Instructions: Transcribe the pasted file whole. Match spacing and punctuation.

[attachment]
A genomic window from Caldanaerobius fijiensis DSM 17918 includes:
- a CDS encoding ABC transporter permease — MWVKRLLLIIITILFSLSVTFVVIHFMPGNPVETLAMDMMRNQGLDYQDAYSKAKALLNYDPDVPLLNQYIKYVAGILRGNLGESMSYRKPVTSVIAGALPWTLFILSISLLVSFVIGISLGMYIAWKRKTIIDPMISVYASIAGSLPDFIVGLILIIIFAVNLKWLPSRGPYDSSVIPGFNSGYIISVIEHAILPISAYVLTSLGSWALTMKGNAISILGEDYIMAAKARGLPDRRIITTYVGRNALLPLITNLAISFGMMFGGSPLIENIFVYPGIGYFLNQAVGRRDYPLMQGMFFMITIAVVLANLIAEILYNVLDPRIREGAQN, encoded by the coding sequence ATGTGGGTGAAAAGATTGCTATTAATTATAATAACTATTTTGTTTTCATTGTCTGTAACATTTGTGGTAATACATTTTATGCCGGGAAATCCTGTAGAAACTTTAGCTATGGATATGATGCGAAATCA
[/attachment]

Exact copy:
A genomic window from Caldanaerobius fijiensis DSM 17918 includes:
- a CDS encoding ABC transporter permease — MWVKRLLLIIITILFSLSVTFVVIHFMPGNPVETLAMDMMRNQGLDYQDAYSKAKALLNYDPDVPLLNQYIKYVAGILRGNLGESMSYRKPVTSVIAGALPWTLFILSISLLVSFVIGISLGMYIAWKRKTIIDPMISVYASIAGSLPDFIVGLILIIIFAVNLKWLPSRGPYDSSVIPGFNSGYIISVIEHAILPISAYVLTSLGSWALTMKGNAISILGEDYIMAAKARGLPDRRIITTYVGRNALLPLITNLAISFGMMFGGSPLIENIFVYPGIGYFLNQAVGRRDYPLMQGMFFMITIAVVLANLIAEILYNVLDPRIREGAQN, encoded by the coding sequence ATGTGGGTGAAAAGATTGCTATTAATTATAATAACTATTTTGTTTTCATTGTCTGTAACATTTGTGGTAATACATTTTATGCCGGGAAATCCTGTAGAAACTTTAGCTATGGATATGATGCGAAATCA